Recently a San Francisco-based writer, Sarah Slocum, wore her Google Glass into a bar. Two women approached her. Cursing they ripped the wearable technology from her face. Slocum posted about the incident on her Facebook page where she called it a “hate crime.” Reaction to her posting has been all over the continuum — from hostile to dismissive. Newser’s Matt Cantor called Slocum a “Glasshole” and New York Magazine’s Adam Martin termed it a hysterical discussion of stupidity that happens on a “drunken night you would want to forget.”
Some feel the rhetoric ignores the overall social context of Slocum’s attack. Maybe choosing to wear Google Glass can feel like an identity, especially for someone who doesn’t have much of an identity. It could be a way to make you feel like you’re part of the in-group and finally get to set at the “cool table” in the high school lunchroom. With a price tag of $1,500 it does same something about where the wearer feels their place in life is. It would be easy to see how the unidentifiable identity would lead to the “victim” terming assault a hate crime.
Beyond that though, calling something a hate crime adds a certain feel of violation to the assault. People often call things hate crimes when they aren’t. Getting mugged isn’t that rare, but it’s not a hate crime. Being a victim of a hate crime is very rare — especially if you’re see as an affluent white person. Our justice systems centers on perpetrators, not victims. It’s impossible for a justice system to help someone focus on restoring a sense of safety after being attacked, regardless of the reason. At the end of the day, maybe calling someone’s experience a hate crime is just a way to gather sympathy that might otherwise go lacking.
The term “hate crime” doesn’t mean that the person was attacked by someone who hated them as a person. It just means the attack was done with the intent of hurting a person who is part of a social group who historically has been subjected to stigma, prejudice and discrimination.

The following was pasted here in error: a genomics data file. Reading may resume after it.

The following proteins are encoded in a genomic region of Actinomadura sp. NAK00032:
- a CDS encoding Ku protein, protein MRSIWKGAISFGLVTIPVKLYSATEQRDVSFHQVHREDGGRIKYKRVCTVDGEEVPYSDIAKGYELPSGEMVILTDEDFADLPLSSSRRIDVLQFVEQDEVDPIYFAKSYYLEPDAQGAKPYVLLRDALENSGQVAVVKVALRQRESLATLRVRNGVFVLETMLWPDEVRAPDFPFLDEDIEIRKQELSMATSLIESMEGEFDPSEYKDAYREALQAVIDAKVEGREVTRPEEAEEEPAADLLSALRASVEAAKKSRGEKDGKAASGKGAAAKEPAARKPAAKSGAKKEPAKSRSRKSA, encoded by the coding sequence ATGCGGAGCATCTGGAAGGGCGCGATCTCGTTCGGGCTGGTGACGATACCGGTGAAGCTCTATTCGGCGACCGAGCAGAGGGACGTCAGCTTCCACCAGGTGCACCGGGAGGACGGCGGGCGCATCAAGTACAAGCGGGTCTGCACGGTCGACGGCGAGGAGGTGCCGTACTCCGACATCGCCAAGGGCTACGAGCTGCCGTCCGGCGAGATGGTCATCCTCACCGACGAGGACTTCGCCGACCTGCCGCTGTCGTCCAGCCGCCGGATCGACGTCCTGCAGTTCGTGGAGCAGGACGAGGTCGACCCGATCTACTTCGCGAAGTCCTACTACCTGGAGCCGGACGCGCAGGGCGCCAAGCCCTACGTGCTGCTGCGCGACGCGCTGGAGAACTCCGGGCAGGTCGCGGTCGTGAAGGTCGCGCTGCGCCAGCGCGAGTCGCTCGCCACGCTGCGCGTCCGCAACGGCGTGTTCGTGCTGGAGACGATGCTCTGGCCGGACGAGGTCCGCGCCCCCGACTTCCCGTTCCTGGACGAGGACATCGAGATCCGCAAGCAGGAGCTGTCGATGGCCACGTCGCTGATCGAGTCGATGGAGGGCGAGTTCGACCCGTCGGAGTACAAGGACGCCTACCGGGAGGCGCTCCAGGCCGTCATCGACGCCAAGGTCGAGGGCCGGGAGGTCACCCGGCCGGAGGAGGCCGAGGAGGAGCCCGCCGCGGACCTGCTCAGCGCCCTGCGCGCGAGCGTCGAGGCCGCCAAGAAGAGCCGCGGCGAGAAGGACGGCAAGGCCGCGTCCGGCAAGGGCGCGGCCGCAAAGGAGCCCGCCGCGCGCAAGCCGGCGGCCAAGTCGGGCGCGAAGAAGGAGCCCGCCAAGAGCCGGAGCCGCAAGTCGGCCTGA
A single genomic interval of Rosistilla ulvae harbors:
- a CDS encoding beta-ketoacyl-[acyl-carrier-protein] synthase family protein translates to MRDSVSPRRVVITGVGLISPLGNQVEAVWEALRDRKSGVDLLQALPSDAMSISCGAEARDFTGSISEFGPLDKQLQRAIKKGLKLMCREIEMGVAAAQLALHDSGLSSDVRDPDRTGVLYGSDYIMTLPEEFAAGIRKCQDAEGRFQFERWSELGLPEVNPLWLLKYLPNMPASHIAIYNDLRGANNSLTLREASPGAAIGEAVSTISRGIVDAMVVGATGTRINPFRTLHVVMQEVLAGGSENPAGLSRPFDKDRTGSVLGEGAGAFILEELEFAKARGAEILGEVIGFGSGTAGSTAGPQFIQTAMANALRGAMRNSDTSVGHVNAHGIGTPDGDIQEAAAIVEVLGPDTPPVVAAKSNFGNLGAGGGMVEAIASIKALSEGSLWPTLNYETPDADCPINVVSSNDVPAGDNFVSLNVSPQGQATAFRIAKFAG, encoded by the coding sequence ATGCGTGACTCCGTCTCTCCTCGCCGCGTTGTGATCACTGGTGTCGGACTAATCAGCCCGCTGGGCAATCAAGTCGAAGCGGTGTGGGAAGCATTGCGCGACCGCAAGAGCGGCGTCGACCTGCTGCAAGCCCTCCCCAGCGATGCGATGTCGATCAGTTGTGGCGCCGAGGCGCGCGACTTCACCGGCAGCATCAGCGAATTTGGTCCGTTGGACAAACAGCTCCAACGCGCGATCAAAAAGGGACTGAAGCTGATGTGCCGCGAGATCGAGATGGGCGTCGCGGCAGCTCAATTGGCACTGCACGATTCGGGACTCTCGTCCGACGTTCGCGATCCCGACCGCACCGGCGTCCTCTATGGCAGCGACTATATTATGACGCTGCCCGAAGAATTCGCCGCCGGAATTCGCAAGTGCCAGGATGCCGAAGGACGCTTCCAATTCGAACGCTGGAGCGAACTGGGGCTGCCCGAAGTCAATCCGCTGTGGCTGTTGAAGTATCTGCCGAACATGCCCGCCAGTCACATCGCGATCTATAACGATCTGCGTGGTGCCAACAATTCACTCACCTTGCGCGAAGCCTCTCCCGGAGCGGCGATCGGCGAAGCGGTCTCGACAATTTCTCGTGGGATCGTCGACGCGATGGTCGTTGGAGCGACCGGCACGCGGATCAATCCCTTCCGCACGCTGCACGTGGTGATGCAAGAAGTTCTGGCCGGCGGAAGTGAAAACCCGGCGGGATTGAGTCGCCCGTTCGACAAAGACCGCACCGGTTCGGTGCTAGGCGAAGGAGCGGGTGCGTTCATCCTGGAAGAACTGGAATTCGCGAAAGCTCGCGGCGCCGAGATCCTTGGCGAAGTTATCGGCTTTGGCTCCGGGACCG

Do Google Glass wearers fit into the category of people who have been subjected to stigma and prejudice? The answer is plainly, no, they do not. A Google Glass wearer has not been denied rights by other people. A Google Glass wearer doesn’t suffer from poverty or abuse. They aren’t even usually considered to be inappropriate as friends, partners or employees. A Google Glass wearer isn’t profiled by the police for unlawful searches and seizures. A Google Glass wearer isn’t given a tougher sentence than someone else for committing the same crime. While people who are labeled “nerds” do experience bullying and finding themselves the target of ridicule, so are people that have red hair or whose name sounds funny.
So while the assault Slocum went through was probably not a hate crime, that doesn’t mean that there’s no social context to it. Her attackers may have seen her as an “elitist” or member of the tech “cool kids club.” While it’s not a reason to assault someone, many in Slocum’s station in life are being seen as the bad guys for being able to afford more and driving out people who can’t.
In an ideal world, room could be found for sympathy for Slocum, and her Google Glass, as well as criticism of her claim that it was a “hate crime.” Slocum’s lack of knowledge when it comes to sociology — as well as tech-related etiquette — doesn’t make her experience any less scary.
Editorial by Jerry Nelson